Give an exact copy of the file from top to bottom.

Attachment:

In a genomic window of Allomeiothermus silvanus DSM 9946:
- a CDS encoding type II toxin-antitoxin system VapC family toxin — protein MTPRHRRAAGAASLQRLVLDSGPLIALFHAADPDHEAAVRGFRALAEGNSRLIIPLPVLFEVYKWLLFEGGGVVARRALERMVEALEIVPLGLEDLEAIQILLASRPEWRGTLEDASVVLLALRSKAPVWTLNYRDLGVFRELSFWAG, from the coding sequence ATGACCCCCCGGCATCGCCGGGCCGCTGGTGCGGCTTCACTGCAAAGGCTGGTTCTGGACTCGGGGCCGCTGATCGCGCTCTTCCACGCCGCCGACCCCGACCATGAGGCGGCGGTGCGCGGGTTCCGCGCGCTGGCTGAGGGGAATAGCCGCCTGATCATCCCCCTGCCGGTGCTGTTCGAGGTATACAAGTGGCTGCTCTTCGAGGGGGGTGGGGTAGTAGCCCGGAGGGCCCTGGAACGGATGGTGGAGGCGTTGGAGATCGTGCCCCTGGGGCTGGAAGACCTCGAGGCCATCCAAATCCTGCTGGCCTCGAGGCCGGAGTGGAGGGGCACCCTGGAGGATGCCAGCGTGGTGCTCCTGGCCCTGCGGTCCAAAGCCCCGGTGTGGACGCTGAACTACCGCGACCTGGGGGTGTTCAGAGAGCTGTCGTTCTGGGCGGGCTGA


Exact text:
In a genomic window of Allomeiothermus silvanus DSM 9946:
- a CDS encoding type II toxin-antitoxin system VapC family toxin — protein MTPRHRRAAGAASLQRLVLDSGPLIALFHAADPDHEAAVRGFRALAEGNSRLIIPLPVLFEVYKWLLFEGGGVVARRALERMVEALEIVPLGLEDLEAIQILLASRPEWRGTLEDASVVLLALRSKAPVWTLNYRDLGVFRELSFWAG, from the coding sequence ATGACCCCCCGGCATCGCCGGGCCGCTGGTGCGGCTTCACTGCAAAGGCTGGTTCTGGACTCGGGGCCGCTGATCGCGCTCTTCCACGCCGCCGACCCCGACCATGAGGCGGCGGTGCGCGGGTTCCGCGCGCTGGCTGAGGGGAATAGCCGCCTGATCATCCCCCTGCCGGTGCTGTTCGAGGTATACAAGTGGCTGCTCTTCGAGGGGGGTGGGGTAGTAGCCCGGAGGGCCCTGGAACGGATGGTGGAGGCGTTGGAGATCGTGCCCCTGGGGCTGGAAGACCTCGAGGCCATCCAAATCCTGCTGGCCTCGAGGCCGGAGTGGAGGGGCACCCTGGAGGATGCCAGCGTGGTGCTCCTGGCCCTGCGGTCCAAAGCCCCGGTGTGGACGCTGAACTACCGCGACCTGGGGGTGTTCAGAGAGCTGTCGTTCTGGGCGGGCTGA